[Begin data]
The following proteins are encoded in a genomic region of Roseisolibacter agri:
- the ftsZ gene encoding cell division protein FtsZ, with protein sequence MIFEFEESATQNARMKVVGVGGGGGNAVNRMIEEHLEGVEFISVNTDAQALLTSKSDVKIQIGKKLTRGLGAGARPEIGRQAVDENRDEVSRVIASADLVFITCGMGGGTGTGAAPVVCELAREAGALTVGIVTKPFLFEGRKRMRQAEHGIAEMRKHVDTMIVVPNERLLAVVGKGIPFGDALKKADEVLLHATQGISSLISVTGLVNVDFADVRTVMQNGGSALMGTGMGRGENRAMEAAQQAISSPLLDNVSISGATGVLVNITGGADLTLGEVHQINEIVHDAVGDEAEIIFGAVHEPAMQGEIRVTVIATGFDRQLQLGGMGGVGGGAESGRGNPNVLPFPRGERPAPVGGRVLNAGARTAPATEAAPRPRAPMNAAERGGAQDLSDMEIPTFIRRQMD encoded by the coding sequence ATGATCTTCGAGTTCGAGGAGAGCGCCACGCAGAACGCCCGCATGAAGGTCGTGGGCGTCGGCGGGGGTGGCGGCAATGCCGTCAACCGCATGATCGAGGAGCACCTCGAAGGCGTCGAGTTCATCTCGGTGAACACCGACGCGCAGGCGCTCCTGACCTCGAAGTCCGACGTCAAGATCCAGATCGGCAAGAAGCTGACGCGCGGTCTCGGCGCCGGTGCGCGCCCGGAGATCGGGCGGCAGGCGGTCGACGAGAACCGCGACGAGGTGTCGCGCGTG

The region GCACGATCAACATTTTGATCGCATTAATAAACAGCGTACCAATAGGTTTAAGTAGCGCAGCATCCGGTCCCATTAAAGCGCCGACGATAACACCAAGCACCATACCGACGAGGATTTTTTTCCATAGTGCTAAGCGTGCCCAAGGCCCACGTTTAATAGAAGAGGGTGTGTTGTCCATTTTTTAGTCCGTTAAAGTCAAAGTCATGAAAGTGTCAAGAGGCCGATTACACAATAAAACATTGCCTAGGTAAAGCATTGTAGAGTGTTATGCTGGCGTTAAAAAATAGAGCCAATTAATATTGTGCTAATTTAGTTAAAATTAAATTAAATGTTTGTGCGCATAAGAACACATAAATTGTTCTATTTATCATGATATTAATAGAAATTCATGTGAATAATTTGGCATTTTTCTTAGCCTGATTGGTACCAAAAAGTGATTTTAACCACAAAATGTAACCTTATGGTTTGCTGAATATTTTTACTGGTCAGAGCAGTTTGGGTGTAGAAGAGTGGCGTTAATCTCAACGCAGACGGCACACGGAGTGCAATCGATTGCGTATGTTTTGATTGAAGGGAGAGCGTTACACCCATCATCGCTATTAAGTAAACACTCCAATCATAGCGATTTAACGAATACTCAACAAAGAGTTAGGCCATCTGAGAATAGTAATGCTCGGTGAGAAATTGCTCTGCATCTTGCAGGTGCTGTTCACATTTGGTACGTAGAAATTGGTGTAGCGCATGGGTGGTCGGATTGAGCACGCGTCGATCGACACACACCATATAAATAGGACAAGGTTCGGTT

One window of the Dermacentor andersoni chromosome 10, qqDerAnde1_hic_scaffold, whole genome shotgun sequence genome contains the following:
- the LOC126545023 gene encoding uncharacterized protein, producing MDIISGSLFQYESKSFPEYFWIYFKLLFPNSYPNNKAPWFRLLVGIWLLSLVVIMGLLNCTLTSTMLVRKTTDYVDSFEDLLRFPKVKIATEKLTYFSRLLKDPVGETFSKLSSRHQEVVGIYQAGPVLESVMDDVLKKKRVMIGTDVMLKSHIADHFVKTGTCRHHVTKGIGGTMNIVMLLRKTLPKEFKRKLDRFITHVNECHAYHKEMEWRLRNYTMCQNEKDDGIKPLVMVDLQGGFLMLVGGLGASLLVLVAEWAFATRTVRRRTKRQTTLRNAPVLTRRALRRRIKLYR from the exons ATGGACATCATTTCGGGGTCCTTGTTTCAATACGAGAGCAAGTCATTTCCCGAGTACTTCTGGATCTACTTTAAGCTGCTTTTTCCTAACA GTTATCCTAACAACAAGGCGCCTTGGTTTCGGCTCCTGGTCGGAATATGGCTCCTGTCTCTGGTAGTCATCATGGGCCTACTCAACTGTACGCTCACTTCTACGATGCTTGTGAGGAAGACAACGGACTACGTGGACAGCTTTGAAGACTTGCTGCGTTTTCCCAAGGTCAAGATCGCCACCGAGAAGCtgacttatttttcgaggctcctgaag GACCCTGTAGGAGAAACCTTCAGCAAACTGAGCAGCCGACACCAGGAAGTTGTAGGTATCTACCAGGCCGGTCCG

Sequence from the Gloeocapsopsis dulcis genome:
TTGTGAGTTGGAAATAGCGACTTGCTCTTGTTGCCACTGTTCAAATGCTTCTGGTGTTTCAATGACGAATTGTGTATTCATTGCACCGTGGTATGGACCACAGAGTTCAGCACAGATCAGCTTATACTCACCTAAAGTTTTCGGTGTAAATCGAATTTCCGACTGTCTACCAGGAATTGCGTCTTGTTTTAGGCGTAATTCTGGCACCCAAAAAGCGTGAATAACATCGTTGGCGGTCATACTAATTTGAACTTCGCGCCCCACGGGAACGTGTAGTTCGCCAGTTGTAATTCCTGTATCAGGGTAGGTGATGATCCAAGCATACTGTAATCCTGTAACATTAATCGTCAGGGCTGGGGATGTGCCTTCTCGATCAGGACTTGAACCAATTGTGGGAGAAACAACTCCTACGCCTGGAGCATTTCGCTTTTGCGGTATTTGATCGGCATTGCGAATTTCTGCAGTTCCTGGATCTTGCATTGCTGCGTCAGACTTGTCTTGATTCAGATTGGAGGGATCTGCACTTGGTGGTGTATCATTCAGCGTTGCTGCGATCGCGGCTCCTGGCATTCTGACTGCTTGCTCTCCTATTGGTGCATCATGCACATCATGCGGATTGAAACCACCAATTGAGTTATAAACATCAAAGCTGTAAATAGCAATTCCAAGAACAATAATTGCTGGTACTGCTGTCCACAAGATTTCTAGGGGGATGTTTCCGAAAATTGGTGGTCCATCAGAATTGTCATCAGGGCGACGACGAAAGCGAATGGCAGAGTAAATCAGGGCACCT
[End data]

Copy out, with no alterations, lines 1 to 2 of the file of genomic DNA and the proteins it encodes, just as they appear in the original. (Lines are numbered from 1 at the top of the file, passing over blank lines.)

The following proteins are encoded in a genomic region of Roseisolibacter agri:
- the ftsZ gene encoding cell division protein FtsZ, with protein sequence MIFEFEESATQNARMKVVGVGGGGGNAVNRMIEEHLEGVEFISVNTDAQALLTSKSDVKIQIGKKLTRGLGAGARPEIGRQAVDENRDEVSRVIASADLVFITCGMGGGTGTGAAPVVCELAREAGALTVGIVTKPFLFEGRKRMRQAEHGIAEMRKHVDTMIVVPNERLLAVVGKGIPFGDALKKADEVLLHATQGISSLISVTGLVNVDFADVRTVMQNGGSALMGTGMGRGENRAMEAAQQAISSPLLDNVSISGATGVLVNITGGADLTLGEVHQINEIVHDAVGDEAEIIFGAVHEPAMQGEIRVTVIATGFDRQLQLGGMGGVGGGAESGRGNPNVLPFPRGERPAPVGGRVLNAGARTAPATEAAPRPRAPMNAAERGGAQDLSDMEIPTFIRRQMD encoded by the coding sequence ATGATCTTCGAGTTCGAGGAGAGCGCCACGCAGAACGCCCGCATGAAGGTCGTGGGCGTCGGCGGGGGTGGCGGCAATGCCGTCAACCGCATGATCGAGGAGCACCTCGAAGGCGTCGAGTTCATCTCGGTGAACACCGACGCGCAGGCGCTCCTGACCTCGAAGTCCGACGTCAAGATCCAGATCGGCAAGAAGCTGACGCGCGGTCTCGGCGCCGGTGCGCGCCCGGAGATCGGGCGGCAGGCGGTCGACGAGAACCGCGACGAGGTGTCGCGCGTG